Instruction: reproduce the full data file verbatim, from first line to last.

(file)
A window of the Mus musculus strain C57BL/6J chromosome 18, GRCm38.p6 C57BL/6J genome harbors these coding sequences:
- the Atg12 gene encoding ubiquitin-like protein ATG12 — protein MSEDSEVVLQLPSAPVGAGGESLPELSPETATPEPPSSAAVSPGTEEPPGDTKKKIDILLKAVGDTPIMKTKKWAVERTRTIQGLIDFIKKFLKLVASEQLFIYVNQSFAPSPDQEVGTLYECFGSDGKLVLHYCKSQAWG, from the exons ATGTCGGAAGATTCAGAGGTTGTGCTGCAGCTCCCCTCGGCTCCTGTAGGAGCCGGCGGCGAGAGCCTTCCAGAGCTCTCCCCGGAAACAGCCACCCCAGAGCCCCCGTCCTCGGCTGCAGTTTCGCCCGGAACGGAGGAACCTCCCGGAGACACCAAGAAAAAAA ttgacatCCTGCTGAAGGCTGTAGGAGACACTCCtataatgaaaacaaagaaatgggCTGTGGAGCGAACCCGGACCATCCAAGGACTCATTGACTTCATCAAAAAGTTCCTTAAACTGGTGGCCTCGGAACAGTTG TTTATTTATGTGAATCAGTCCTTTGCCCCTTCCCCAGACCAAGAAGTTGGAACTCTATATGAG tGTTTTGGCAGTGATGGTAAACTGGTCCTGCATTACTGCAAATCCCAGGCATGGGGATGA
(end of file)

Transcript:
A window of the Mus musculus strain C57BL/6J chromosome 18, GRCm38.p6 C57BL/6J genome harbors these coding sequences:
- the Atg12 gene encoding ubiquitin-like protein ATG12 — protein MSEDSEVVLQLPSAPVGAGGESLPELSPETATPEPPSSAAVSPGTEEPPGDTKKKIDILLKAVGDTPIMKTKKWAVERTRTIQGLIDFIKKFLKLVASEQLFIYVNQSFAPSPDQEVGTLYECFGSDGKLVLHYCKSQAWG, from the exons ATGTCGGAAGATTCAGAGGTTGTGCTGCAGCTCCCCTCGGCTCCTGTAGGAGCCGGCGGCGAGAGCCTTCCAGAGCTCTCCCCGGAAACAGCCACCCCAGAGCCCCCGTCCTCGGCTGCAGTTTCGCCCGGAACGGAGGAACCTCCCGGAGACACCAAGAAAAAAA ttgacatCCTGCTGAAGGCTGTAGGAGACACTCCtataatgaaaacaaagaaatgggCTGTGGAGCGAACCCGGACCATCCAAGGACTCATTGACTTCATCAAAAAGTTCCTTAAACTGGTGGCCTCGGAACAGTTG TTTATTTATGTGAATCAGTCCTTTGCCCCTTCCCCAGACCAAGAAGTTGGAACTCTATATGAG tGTTTTGGCAGTGATGGTAAACTGGTCCTGCATTACTGCAAATCCCAGGCATGGGGATGA